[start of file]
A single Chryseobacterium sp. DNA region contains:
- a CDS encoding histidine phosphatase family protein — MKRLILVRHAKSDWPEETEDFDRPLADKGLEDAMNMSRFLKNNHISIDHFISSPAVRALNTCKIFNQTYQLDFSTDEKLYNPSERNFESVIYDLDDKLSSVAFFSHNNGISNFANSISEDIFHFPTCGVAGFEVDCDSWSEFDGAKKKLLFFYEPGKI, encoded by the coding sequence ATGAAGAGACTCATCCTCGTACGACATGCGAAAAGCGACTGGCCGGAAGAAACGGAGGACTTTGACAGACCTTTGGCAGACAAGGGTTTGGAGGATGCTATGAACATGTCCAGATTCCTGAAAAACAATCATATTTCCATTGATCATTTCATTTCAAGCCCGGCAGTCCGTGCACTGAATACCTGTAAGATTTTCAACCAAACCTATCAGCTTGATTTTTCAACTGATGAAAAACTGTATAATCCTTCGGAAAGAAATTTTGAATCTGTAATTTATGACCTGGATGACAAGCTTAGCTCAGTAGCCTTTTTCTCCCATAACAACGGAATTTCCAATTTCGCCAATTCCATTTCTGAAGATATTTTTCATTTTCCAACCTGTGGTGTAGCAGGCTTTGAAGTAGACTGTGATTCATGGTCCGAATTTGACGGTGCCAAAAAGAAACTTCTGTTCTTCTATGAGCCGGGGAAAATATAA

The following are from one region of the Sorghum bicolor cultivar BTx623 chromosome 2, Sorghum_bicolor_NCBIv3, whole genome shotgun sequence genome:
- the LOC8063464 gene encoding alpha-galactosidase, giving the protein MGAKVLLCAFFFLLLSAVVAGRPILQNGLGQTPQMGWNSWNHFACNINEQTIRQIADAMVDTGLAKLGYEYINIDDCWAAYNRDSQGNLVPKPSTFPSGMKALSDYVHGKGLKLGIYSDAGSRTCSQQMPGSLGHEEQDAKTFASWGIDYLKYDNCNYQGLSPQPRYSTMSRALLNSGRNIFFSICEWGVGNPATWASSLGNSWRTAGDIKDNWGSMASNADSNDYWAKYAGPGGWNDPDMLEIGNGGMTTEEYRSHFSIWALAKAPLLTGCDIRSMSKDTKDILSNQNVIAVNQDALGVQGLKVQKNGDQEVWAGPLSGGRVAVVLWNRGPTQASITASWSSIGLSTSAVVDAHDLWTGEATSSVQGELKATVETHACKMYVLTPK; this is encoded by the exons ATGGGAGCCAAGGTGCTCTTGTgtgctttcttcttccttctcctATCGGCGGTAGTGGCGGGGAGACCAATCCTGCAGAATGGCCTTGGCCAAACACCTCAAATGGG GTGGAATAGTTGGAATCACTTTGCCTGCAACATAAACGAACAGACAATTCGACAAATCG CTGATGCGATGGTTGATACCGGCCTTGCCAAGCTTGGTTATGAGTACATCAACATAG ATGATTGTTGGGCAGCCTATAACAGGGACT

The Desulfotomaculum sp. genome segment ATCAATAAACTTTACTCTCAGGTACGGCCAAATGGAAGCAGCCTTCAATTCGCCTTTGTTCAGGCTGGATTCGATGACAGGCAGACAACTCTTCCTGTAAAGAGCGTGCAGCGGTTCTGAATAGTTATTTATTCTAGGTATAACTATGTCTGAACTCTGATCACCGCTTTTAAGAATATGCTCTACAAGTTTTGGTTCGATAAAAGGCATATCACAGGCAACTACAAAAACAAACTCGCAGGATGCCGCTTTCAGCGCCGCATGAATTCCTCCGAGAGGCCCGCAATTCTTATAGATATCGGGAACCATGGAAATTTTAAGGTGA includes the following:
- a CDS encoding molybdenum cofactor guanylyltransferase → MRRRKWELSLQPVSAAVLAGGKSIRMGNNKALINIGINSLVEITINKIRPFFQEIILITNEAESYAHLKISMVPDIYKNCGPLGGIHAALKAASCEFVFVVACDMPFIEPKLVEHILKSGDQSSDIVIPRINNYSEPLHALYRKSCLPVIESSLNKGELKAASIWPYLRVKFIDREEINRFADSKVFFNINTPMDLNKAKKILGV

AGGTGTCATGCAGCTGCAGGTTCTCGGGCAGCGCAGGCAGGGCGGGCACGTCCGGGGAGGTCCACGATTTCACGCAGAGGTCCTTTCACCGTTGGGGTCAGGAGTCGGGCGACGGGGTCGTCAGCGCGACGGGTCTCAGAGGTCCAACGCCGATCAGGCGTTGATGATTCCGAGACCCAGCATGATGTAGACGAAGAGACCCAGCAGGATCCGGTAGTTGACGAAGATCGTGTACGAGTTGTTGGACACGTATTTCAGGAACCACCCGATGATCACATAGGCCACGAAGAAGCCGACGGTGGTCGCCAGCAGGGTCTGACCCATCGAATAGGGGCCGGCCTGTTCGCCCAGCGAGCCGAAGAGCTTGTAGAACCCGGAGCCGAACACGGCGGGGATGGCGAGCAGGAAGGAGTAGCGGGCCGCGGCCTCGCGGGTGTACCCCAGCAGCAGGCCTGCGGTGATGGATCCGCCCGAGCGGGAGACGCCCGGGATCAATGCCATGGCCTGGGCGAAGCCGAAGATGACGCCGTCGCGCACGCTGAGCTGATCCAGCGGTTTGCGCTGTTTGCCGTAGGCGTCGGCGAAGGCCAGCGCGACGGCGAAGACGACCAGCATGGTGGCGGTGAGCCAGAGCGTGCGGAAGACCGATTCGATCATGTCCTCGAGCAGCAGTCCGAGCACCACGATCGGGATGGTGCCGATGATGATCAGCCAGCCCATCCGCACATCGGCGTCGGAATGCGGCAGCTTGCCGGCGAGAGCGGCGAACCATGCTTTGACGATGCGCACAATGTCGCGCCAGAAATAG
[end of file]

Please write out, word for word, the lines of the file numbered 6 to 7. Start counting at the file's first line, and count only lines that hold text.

- a CDS encoding molybdenum cofactor guanylyltransferase → MRRRKWELSLQPVSAAVLAGGKSIRMGNNKALINIGINSLVEITINKIRPFFQEIILITNEAESYAHLKISMVPDIYKNCGPLGGIHAALKAASCEFVFVVACDMPFIEPKLVEHILKSGDQSSDIVIPRINNYSEPLHALYRKSCLPVIESSLNKGELKAASIWPYLRVKFIDREEINRFADSKVFFNINTPMDLNKAKKILGV

AGGTGTCATGCAGCTGCAGGTTCTCGGGCAGCGCAGGCAGGGCGGGCACGTCCGGGGAGGTCCACGATTTCACGCAGAGGTCCTTTCACCGTTGGGGTCAGGAGTCGGGCGACGGGGTCGTCAGCGCGACGGGTCTCAGAGGTCCAACGCCGATCAGGCGTTGATGATTCCGAGACCCAGCATGATGTAGACGAAGAGACCCAGCAGGATCCGGTAGTTGACGAAGATCGTGTACGAGTTGTTGGACACGTATTTCAGGAACCACCCGATGATCACATAGGCCACGAAGAAGCCGACGGTGGTCGCCAGCAGGGTCTGACCCATCGAATAGGGGCCGGCCTGTTCGCCCAGCGAGCCGAAGAGCTTGTAGAACCCGGAGCCGAACACGGCGGGGATGGCGAGCAGGAAGGAGTAGCGGGCCGCGGCCTCGCGGGTGTACCCCAGCAGCAGGCCTGCGGTGATGGATCCGCCCGAGCGGGAGACGCCCGGGATCAATGCCATGGCCTGGGCGAAGCCGAAGATGACGCCGTCGCGCACGCTGAGCTGATCCAGCGGTTTGCGCTGTTTGCCGTAGGCGTCGGCGAAGGCCAGCGCGACGGCGAAGACGACCAGCATGGTGGCGGTGAGCCAGAGCGTGCGGAAGACCGATTCGATCATGTCCTCGAGCAGCAGTCCGAGCACCACGATCGGGATGGTGCCGATGATGATCAGCCAGCCCATCCGCACATCGGCGTCGGAATGCGGCAGCTTGCCGGCGAGAGCGGCGAACCATGCTTTGACGATGCGCACAATGTCGCGCCAGAAATAG